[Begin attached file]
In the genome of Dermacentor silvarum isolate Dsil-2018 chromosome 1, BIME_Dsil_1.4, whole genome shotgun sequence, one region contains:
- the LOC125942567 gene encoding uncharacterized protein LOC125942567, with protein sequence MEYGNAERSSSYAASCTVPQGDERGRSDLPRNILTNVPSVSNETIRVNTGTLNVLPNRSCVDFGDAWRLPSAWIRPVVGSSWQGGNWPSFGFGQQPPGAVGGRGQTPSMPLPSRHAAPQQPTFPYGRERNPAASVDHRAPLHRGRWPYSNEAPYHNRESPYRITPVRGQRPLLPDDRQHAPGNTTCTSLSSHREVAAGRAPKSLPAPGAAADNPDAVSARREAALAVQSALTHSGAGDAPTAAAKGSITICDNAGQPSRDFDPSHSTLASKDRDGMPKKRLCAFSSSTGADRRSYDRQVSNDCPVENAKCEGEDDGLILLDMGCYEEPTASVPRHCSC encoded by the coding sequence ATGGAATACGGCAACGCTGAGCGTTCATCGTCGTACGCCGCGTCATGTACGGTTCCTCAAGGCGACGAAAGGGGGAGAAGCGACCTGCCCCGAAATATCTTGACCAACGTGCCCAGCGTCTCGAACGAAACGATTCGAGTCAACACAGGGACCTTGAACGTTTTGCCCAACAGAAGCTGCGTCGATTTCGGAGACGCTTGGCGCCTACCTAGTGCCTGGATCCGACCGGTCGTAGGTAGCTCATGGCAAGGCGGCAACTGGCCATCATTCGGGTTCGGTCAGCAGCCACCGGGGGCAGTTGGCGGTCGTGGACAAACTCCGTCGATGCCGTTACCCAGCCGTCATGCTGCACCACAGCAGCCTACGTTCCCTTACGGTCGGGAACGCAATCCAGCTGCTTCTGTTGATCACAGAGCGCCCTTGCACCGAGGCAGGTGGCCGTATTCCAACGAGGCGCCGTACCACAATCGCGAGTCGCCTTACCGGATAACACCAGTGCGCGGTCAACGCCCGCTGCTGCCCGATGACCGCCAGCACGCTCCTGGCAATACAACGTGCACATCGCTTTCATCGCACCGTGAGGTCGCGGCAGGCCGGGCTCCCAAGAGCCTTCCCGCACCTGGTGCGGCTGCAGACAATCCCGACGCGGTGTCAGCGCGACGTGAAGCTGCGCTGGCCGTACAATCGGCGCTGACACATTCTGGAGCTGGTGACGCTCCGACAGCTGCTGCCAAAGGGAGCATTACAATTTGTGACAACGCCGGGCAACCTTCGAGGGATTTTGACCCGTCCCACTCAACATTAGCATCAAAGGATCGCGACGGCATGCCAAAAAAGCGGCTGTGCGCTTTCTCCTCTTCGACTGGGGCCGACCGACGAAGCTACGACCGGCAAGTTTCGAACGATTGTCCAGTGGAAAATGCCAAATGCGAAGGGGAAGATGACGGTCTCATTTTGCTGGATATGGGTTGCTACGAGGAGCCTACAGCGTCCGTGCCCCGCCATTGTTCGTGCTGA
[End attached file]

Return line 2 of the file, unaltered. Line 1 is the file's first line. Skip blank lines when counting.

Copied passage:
- the LOC125942567 gene encoding uncharacterized protein LOC125942567, with protein sequence MEYGNAERSSSYAASCTVPQGDERGRSDLPRNILTNVPSVSNETIRVNTGTLNVLPNRSCVDFGDAWRLPSAWIRPVVGSSWQGGNWPSFGFGQQPPGAVGGRGQTPSMPLPSRHAAPQQPTFPYGRERNPAASVDHRAPLHRGRWPYSNEAPYHNRESPYRITPVRGQRPLLPDDRQHAPGNTTCTSLSSHREVAAGRAPKSLPAPGAAADNPDAVSARREAALAVQSALTHSGAGDAPTAAAKGSITICDNAGQPSRDFDPSHSTLASKDRDGMPKKRLCAFSSSTGADRRSYDRQVSNDCPVENAKCEGEDDGLILLDMGCYEEPTASVPRHCSC encoded by the coding sequence ATGGAATACGGCAACGCTGAGCGTTCATCGTCGTACGCCGCGTCATGTACGGTTCCTCAAGGCGACGAAAGGGGGAGAAGCGACCTGCCCCGAAATATCTTGACCAACGTGCCCAGCGTCTCGAACGAAACGATTCGAGTCAACACAGGGACCTTGAACGTTTTGCCCAACAGAAGCTGCGTCGATTTCGGAGACGCTTGGCGCCTACCTAGTGCCTGGATCCGACCGGTCGTAGGTAGCTCATGGCAAGGCGGCAACTGGCCATCATTCGGGTTCGGTCAGCAGCCACCGGGGGCAGTTGGCGGTCGTGGACAAACTCCGTCGATGCCGTTACCCAGCCGTCATGCTGCACCACAGCAGCCTACGTTCCCTTACGGTCGGGAACGCAATCCAGCTGCTTCTGTTGATCACAGAGCGCCCTTGCACCGAGGCAGGTGGCCGTATTCCAACGAGGCGCCGTACCACAATCGCGAGTCGCCTTACCGGATAACACCAGTGCGCGGTCAACGCCCGCTGCTGCCCGATGACCGCCAGCACGCTCCTGGCAATACAACGTGCACATCGCTTTCATCGCACCGTGAGGTCGCGGCAGGCCGGGCTCCCAAGAGCCTTCCCGCACCTGGTGCGGCTGCAGACAATCCCGACGCGGTGTCAGCGCGACGTGAAGCTGCGCTGGCCGTACAATCGGCGCTGACACATTCTGGAGCTGGTGACGCTCCGACAGCTGCTGCCAAAGGGAGCATTACAATTTGTGACAACGCCGGGCAACCTTCGAGGGATTTTGACCCGTCCCACTCAACATTAGCATCAAAGGATCGCGACGGCATGCCAAAAAAGCGGCTGTGCGCTTTCTCCTCTTCGACTGGGGCCGACCGACGAAGCTACGACCGGCAAGTTTCGAACGATTGTCCAGTGGAAAATGCCAAATGCGAAGGGGAAGATGACGGTCTCATTTTGCTGGATATGGGTTGCTACGAGGAGCCTACAGCGTCCGTGCCCCGCCATTGTTCGTGCTGA